So it seems safe to assume that Albemarle’s failed tilt at Liontown is not the end of the Australian lithium war. It is only building up a head of steam.
Before Brinsden spent seven years building and then nursing Pilbara Minerals’ Pilgangoora lithium mine through its difficult early years, veteran geologist Neil Biddle led the company.
It is believed that Biddle was the first person to mention the world spodumene on an Eastern States roadshow when talking about the Pilgangoora discovery.
Lithium was unheard of as an investment class at the time, which is not all that long ago actually.
Anyway, Biddle’s early adoption of lithium as an opportunity for the then-junior Pilbara Minerals – it’s now worth $12.2 billion – was not a one-off event.
He is a serial opportunist, something that is playing out at his Greenvale Energy, currently trading at 8c for a market cap of $32 million.
Greenvale’s main go is a torbanite project in Queensland that could be the import-replacement answer for Australia’s bitumen needs. Who would have thought?
The project is still being worked up but potentially at least, it could be a nice earner for a company with Greenvale’s modest market cap.
Not content to be investigating torbanite alone, Biddle has now added helium and (natural) hydrogen to the Greenvale story by picking up a 75% interest in an advanced project in the Amadeus Basin in central Australia from AIM-listed Mosman Oil & Gas.The project comes with a big prospective resource base. Natural hydrogen has the greenest of green credentials compared with the energy intensive alternatives while helium is in a class of its own because of its particular attributes, and its myriad growing high-end uses.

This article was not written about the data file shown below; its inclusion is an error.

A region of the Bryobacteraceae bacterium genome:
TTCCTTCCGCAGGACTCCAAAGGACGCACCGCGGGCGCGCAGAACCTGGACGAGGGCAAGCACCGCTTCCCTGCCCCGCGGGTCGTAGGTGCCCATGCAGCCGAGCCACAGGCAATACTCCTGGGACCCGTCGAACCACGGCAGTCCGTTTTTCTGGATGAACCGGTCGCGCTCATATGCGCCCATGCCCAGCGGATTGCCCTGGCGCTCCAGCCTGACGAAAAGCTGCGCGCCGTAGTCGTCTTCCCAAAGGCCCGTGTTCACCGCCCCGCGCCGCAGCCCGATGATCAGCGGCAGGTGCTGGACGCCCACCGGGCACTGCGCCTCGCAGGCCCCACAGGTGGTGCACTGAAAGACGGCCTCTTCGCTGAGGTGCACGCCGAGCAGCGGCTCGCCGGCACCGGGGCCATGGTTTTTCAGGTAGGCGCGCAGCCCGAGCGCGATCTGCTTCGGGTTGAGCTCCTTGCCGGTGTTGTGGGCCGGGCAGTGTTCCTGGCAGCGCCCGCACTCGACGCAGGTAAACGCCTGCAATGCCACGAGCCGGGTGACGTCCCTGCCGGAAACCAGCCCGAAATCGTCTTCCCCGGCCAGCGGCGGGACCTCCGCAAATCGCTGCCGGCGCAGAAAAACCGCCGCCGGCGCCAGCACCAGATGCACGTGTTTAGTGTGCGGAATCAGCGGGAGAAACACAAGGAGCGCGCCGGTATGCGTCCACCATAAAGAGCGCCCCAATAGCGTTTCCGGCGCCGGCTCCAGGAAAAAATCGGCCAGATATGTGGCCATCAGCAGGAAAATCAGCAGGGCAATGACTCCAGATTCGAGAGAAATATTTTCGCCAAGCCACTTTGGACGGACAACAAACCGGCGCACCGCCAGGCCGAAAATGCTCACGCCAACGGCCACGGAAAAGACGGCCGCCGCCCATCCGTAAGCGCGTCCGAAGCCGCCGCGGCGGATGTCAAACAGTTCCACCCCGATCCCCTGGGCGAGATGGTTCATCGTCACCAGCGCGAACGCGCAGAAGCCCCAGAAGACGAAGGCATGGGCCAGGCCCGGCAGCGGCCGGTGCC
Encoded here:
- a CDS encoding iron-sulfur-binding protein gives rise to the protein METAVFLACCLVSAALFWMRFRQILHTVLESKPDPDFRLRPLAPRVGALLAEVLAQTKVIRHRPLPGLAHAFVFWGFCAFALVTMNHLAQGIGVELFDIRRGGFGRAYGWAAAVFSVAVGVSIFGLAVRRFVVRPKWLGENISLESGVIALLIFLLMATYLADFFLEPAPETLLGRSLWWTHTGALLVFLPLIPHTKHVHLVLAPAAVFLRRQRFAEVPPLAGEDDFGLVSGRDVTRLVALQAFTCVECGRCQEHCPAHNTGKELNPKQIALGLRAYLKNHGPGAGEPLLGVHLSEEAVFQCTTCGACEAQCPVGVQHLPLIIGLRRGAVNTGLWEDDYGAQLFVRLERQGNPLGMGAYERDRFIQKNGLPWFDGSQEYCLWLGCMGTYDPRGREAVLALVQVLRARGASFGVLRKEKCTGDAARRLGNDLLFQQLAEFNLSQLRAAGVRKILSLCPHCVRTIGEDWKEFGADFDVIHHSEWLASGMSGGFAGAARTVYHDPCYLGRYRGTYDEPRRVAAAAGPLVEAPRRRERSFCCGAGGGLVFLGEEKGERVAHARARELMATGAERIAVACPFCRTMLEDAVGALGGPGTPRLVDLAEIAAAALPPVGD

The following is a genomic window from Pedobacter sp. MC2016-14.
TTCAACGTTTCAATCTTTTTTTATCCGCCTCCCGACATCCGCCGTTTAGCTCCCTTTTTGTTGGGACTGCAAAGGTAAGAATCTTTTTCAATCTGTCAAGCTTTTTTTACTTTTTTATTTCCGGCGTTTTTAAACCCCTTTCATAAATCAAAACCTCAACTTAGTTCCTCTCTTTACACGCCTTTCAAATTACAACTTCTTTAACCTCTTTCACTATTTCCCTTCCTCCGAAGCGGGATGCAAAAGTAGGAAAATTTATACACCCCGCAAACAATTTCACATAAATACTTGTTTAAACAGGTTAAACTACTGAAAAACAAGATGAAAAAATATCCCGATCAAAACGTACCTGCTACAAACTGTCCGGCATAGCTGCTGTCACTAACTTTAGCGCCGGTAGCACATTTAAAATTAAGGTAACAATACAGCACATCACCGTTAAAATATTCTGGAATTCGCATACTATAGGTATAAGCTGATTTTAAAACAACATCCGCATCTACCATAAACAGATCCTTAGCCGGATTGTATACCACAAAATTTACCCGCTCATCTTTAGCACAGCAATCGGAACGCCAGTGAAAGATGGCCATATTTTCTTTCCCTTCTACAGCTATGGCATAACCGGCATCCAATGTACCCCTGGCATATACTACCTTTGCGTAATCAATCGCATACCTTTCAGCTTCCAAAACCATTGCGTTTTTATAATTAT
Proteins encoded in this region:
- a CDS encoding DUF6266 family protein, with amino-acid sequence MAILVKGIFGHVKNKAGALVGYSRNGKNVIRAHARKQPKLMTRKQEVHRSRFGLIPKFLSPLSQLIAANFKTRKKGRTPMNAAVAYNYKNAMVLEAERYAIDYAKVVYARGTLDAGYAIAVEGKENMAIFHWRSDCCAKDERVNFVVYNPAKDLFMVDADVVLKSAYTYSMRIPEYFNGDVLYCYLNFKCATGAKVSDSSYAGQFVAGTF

The initial focus by Greenvale will be on seismic work on the gas accumulations, followed by drilling. End users will be watching given the current dominance – in an under supplied market – of Middle East and Russian helium supplies.
The Aussie gold stocks have had one of their better weeks of the year in response to the scary situation in the Middle East.
The pop in the gold price to six-week highs might normally be expected to give gold equities a real push along. Afterall, the Aussie gold price of more than $A3,000/oz means fat margins for all in thegoldfields, mostly anyway.
But the lift in Aussie gold stocks has been measured. While the Middle East drama has been a positive for gold, the upside is being checked by the counter-balancing effect of 5%-type interest rates.
So where to from here in the gold price is anyone’s guess.
Investing in gold stocks with re-rating potential on the back of strong newsflow is the preferred method for investors who acknowledge that trying to predict gold’s next move is a mug’s game.
Spartan Resources (SPR) is an example of where the strategy has worked well. It was last mentioned here in July when it was an 18c stock and the gold price was pretty much where it is now.
Spartan closed on Thursday at 43.5c as investors continued to warm to its ongoing success with the drill bit at its Dalgaranga gold project in the Murchison.
It is the one that was put on care and maintenance last year but with a plan to return it to production next year as a high-grade producer from its Never Never discovery next to the mill, and the other high-grade shoots its drilling has been turning up.
Canaccord has a 60c price target on the stock.